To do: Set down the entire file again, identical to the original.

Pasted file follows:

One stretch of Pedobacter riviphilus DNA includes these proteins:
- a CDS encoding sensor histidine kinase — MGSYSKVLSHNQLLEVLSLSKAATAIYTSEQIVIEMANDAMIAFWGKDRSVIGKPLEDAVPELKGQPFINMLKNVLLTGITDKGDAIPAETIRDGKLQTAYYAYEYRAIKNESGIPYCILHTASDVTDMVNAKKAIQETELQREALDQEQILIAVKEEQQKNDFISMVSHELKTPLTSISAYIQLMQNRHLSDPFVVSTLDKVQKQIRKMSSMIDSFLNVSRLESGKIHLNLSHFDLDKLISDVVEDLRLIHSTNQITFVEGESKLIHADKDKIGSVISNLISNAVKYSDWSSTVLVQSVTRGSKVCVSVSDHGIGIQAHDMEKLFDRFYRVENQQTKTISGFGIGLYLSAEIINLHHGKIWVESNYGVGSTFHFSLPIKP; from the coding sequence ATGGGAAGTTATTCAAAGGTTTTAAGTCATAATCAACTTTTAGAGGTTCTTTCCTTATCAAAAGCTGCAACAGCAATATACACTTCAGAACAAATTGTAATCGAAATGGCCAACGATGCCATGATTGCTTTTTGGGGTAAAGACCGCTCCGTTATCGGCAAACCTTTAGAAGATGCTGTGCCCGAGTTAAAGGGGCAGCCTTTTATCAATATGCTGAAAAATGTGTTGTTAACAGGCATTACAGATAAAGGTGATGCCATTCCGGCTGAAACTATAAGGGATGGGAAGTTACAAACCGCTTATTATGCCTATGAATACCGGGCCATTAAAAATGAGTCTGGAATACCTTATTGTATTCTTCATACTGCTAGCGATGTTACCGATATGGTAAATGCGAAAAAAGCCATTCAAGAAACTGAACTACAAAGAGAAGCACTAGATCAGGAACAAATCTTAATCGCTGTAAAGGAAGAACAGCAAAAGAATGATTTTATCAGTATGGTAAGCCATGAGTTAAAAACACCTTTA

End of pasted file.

One stretch of Pedobacter riviphilus DNA includes these proteins:
- a CDS encoding sensor histidine kinase — MGSYSKVLSHNQLLEVLSLSKAATAIYTSEQIVIEMANDAMIAFWGKDRSVIGKPLEDAVPELKGQPFINMLKNVLLTGITDKGDAIPAETIRDGKLQTAYYAYEYRAIKNESGIPYCILHTASDVTDMVNAKKAIQETELQREALDQEQILIAVKEEQQKNDFISMVSHELKTPLTSISAYIQLMQNRHLSDPFVVSTLDKVQKQIRKMSSMIDSFLNVSRLESGKIHLNLSHFDLDKLISDVVEDLRLIHSTNQITFVEGESKLIHADKDKIGSVISNLISNAVKYSDWSSTVLVQSVTRGSKVCVSVSDHGIGIQAHDMEKLFDRFYRVENQQTKTISGFGIGLYLSAEIINLHHGKIWVESNYGVGSTFHFSLPIKP; from the coding sequence ATGGGAAGTTATTCAAAGGTTTTAAGTCATAATCAACTTTTAGAGGTTCTTTCCTTATCAAAAGCTGCAACAGCAATATACACTTCAGAACAAATTGTAATCGAAATGGCCAACGATGCCATGATTGCTTTTTGGGGTAAAGACCGCTCCGTTATCGGCAAACCTTTAGAAGATGCTGTGCCCGAGTTAAAGGGGCAGCCTTTTATCAATATGCTGAAAAATGTGTTGTTAACAGGCATTACAGATAAAGGTGATGCCATTCCGGCTGAAACTATAAGGGATGGGAAGTTACAAACCGCTTATTATGCCTATGAATACCGGGCCATTAAAAATGAGTCTGGAATACCTTATTGTATTCTTCATACTGCTAGCGATGTTACCGATATGGTAAATGCGAAAAAAGCCATTCAAGAAACTGAACTACAAAGAGAAGCACTAGATCAGGAACAAATCTTAATCGCTGTAAAGGAAGAACAGCAAAAGAATGATTTTATCAGTATGGTAAGCCATGAGTTAAAAACACCTTTA